Presidential inaugurations are a big deal. Every four years thousands of people travel to Washington D.C. for the very brief oath of office that the president will take and then listen to the inaugural address that is customary for every POTUS. The length of inaugural addresses have varies with each president. The shortest inaugural address was delivered by George Washington at the beginning of his second term as president in 1793. The longest was given by William Henry Harrison in March of 1791. He spoke for an hour and forty-five minutes without a coat and hat in a driving snowstorm. He died a month later from pneumonia.The truth of the matter is that most inaugural speeches are not well remembered. That's not because the speeches are not interesting, but memorable speeches seem fatefully tied to difficult and trying circumstances; and they cannot be judged as significant until enough time has passed for history to make its judgment.
President Thomas Jefferson gave his first inaugural speech in March of 1801 during a very nasty fight that was taking place between those who favored a strong central government, like John Adams, and those who believed that more authority should reside in the hands of the states as Jefferson argued. In the midst of that bitter struggle, Jefferson's now famous line from his second inaugural speech, "We are all Republicans, we are all Federalists," was Jefferson's call for everyone to work together for the good of the nation.
Abraham Lincoln's second inaugural address has also gone down in history as a great speech. By March of 1865, it was clear that the North was winning the war and Lincoln wanted to strike a chord of reconciliation knowing that there were those in the North who wanted the South to pay for its secessionist ways.
With malice toward none; with charity for all; with firmness in the right, as God gives us to see the right, let us strive on to finish the work we are in; to bind up the nation's wounds; to care for him who shall have borne the battle, and for his widow, and his orphan—to do all which may achieve and cherish a just, and a lasting peace, among ourselves, and with all nations.Lincoln knew that reconciliation, though difficult, was the only way for the reunited nation to move forward toward prosperity.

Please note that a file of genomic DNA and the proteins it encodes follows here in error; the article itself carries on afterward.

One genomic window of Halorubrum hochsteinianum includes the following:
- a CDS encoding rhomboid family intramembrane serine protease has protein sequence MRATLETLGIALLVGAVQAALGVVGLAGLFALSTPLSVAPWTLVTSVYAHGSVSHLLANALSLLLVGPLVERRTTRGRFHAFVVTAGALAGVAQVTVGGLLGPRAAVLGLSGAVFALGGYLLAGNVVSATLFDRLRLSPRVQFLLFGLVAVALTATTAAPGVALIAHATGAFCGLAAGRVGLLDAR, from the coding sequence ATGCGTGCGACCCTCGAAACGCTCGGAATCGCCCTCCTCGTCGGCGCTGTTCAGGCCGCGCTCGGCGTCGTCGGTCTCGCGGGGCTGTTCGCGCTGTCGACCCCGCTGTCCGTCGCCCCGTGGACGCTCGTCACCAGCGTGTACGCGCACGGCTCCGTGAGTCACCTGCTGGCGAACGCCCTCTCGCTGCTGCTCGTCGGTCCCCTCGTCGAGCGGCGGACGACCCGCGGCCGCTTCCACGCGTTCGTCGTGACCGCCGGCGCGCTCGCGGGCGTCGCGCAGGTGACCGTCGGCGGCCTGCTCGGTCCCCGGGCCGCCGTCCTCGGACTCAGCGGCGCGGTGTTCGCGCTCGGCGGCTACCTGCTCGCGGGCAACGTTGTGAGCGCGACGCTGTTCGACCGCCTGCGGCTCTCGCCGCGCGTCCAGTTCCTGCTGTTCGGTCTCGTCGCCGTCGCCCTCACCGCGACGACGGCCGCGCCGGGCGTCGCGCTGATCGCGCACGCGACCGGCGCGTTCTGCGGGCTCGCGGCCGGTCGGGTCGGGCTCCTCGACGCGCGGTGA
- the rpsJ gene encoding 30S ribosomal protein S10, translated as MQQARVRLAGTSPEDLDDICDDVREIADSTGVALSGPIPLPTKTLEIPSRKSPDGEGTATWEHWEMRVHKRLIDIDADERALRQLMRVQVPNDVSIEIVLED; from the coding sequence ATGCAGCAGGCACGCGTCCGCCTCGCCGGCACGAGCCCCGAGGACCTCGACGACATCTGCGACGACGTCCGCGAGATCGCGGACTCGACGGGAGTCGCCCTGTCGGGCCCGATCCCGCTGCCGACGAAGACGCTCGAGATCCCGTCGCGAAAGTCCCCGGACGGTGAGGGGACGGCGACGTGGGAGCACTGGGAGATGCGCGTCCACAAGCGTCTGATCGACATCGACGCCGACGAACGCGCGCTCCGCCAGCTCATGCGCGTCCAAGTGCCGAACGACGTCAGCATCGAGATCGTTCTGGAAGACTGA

On March 4, 1933, Franklin Roosevelt took the oath of office during the early years of the Great Depression. In his first inaugural address came the words of inspiration and comfort, "...first of all, let me assert my firm belief that the only thing we have to fear is fear itself—nameless, unreasoning, unjustified terror which paralyzes needed efforts to convert retreat into advance."
It was a call to resist fearful paralysis and move forward in bold action during a difficult time.
Inaugural addresses are often short on specifics, but they are not designed to get into details. Their purpose is to cast a vision for the challenges ahead. They offer what the president believes are the priorities for his administration and the nations. The inaugural address is a glimpse of what the president hopes is to come.
In his hometown of Nazareth, Jesus gives his inaugural address as he begins his ministry. It casts a large vision of what God is planning to do in him and through his ministry. God is going to bring restoration to the people of Israel-- all the people-- the poor, the captives, the blind, and the oppressed. All will participate in this Jubilee restoration including the Gentiles. Jesus' reference to the widow of Zaraphath and Naaman the Syrian make that clear. God's restoration is coming, but it will not look like Jesus' hearers have envisaged. Thomas Jefferson's hope that all Republicans and Federalists would be reconciled was not fulfilled; but in Jesus God will indeed bring the reconciliation of all things. All will be extended the invitation, including those on the margins of society and those outside the covenant with Abraham.
The words of Isaiah are being fulfilled in Jesus.